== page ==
Art as Refuge
By Daphne Hsu
November 4, 2001
One of Kiyomi’s woodblock prints, to be sold in Art is Healing Event
Kiyomi Price listened to phantom voices.
In December 1994, Price did not have many friends and she found comfort in the voices. They told her to quit her part-time jobs and drive. She obeyed. For a month, she drove through Oakland, Piedmont. Richmond and other cities. Her funds dwindled and she became homeless. She went to a welfare office at the end of January.
At a program for the homeless, she was finally diagnosed with schizophrenia.
Three years later. Price was helping others with mental illnesses at a an art program where she had been enrolled.
She is still an art instructor with Asian Community Mental Health Services, a nonprofit organization based in Oakland. The art program, which began in 1997, helps mentally ill and developmentally disabled people. It helps people, who have been admitted to the hospital multiple times, become well enough to find employment.
Although the result is healing, the program can be viewed as a collective art group rather a therapy session.
The program was a refuge for Elliot Nuval, a 34-year-old who had schizophrenia for years before he sought help.
“I just wanted to find out who I was – to look for a place, a sense o fbelonging, like a clubhouse,” Nuval said. “I wanted to put some structure in my daily life. Coming here helped me to socialize, and just have fun and share my talents.”
Nuval has participated in the art program since its inception and continues to create there. He also works once a week at the Neighborhood Learning Center on International Boulevard where the art program is held.
Noriko Inagaki, art program and clinician at ACMHS, is retiring in June
Noriko Inagaki, who supervises the program, credited its success to its enjoyment factor. She treats everyone like a professional and describes the program as a joint business venture- the point is to not stigmatize people, she said.
About 15 people come regularly, although about 50 people are registered for the program, Inagaki said.
Artists meet twice a week to make wood-block designs that are printed and often sold. Proceeds from art sales are split between the artist and the supply costs. Their work varies from abstract images to scenes with a definite foreground and background. Some compositions have been of a single sun flower, and a snapshot of a man and a bull running in front of distant mountains.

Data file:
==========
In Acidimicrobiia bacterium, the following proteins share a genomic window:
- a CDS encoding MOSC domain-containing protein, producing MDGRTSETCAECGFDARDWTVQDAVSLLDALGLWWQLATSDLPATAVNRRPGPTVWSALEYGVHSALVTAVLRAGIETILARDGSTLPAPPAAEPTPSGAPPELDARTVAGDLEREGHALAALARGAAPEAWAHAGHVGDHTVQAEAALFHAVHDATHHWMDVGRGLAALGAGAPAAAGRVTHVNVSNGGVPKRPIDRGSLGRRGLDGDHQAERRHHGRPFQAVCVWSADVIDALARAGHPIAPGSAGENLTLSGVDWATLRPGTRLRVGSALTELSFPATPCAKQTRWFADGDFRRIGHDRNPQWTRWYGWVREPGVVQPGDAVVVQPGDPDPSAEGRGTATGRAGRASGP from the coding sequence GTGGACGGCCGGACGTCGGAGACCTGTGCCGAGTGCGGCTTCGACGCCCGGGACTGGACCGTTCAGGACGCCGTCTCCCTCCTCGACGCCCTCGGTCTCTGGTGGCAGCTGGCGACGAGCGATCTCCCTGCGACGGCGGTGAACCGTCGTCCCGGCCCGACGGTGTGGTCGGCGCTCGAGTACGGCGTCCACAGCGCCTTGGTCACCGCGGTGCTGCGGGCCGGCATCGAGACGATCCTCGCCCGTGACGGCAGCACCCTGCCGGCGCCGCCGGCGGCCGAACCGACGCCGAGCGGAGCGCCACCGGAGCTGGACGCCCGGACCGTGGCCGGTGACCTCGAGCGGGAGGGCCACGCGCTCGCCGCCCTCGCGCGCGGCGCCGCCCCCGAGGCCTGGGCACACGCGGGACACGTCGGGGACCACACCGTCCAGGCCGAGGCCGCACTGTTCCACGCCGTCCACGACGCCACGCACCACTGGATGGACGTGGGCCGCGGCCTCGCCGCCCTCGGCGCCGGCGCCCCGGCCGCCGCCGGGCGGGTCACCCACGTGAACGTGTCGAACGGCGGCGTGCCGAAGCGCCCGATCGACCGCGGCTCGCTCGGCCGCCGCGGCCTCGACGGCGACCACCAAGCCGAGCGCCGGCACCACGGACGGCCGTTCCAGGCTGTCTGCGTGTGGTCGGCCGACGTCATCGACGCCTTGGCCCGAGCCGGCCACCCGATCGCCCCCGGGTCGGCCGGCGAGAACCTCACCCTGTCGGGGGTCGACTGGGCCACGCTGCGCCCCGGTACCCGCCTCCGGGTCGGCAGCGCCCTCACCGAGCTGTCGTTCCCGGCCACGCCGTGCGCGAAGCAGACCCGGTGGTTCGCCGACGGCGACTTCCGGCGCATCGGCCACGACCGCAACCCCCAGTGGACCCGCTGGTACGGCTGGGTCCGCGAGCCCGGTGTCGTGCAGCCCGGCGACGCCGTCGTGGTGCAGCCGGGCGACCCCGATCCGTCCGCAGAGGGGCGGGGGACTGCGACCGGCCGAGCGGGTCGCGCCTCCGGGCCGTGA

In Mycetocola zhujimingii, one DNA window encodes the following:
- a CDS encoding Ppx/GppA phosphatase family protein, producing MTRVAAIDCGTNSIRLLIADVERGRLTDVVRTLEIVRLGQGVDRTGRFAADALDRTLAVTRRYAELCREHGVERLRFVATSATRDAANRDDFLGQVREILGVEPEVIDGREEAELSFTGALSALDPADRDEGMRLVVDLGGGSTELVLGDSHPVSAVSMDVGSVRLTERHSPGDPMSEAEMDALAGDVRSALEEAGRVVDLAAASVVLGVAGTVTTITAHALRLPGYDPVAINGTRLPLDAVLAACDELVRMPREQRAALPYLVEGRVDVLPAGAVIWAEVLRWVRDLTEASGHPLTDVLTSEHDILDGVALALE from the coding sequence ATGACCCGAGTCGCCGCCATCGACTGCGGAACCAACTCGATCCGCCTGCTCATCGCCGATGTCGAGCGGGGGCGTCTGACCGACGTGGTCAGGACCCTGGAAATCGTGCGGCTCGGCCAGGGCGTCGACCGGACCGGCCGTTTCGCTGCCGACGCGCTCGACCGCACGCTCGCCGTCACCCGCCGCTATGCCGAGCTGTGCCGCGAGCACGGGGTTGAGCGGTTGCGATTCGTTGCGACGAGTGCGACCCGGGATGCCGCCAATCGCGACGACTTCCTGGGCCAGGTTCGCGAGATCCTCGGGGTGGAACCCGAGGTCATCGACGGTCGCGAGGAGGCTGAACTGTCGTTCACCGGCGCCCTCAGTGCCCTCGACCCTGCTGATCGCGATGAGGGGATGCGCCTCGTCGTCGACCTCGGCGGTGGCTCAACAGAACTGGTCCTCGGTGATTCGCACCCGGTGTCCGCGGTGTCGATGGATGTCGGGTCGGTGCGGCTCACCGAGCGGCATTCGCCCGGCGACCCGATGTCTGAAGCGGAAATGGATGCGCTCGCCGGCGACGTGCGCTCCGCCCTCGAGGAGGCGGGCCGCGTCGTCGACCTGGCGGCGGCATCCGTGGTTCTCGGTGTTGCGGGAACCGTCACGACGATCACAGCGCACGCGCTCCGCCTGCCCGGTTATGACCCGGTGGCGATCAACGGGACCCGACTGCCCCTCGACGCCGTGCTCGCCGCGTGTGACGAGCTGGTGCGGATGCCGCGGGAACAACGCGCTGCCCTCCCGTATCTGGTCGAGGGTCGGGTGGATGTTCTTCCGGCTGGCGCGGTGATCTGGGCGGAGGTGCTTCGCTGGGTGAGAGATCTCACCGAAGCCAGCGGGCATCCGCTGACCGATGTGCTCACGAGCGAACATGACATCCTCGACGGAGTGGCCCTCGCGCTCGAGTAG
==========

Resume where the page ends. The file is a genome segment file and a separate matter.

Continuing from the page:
Unlike Nuval, Price hesitated to enroll in the art program. The Japanese-born Oakland resident that to work through her prejudice against Asian people, formed during a 1994 visit to Japan where she said she had been treated badly. She participated in the art program with encouragement from Inagaki.
“Noriko was really nice, really honest, and warm hearted,” she said of Inagaki, who was her therapist from 1996-1998. “Finally, I started coming to class with Asian people.”
With help from Inagaki and others, she started attending peer counseling and psychology classes and was hired at the health services organization.
The art program suits Price well because of her graphic design background. After she came to the United States from Japan in 1980, she studied at the Academcy of Art in San Francisco.
Price works at the center 12-14 hours a week because the three drugs she takes for depression, anxiety and psychosis leave her easily fatigued.
“Before I start working, my panic attacks and side effects from medication was really, really bad,” she said.
From December 1994 to June 1995, she was admitted to Highland Hospital in Oakland 11 times because she felt like she was going to die, she said. Later, she found out she sufferred from panic attacks.
“Helping others really helps my recovery,” Price said. “I really appreciate all my students- they support me, too. We support each other.”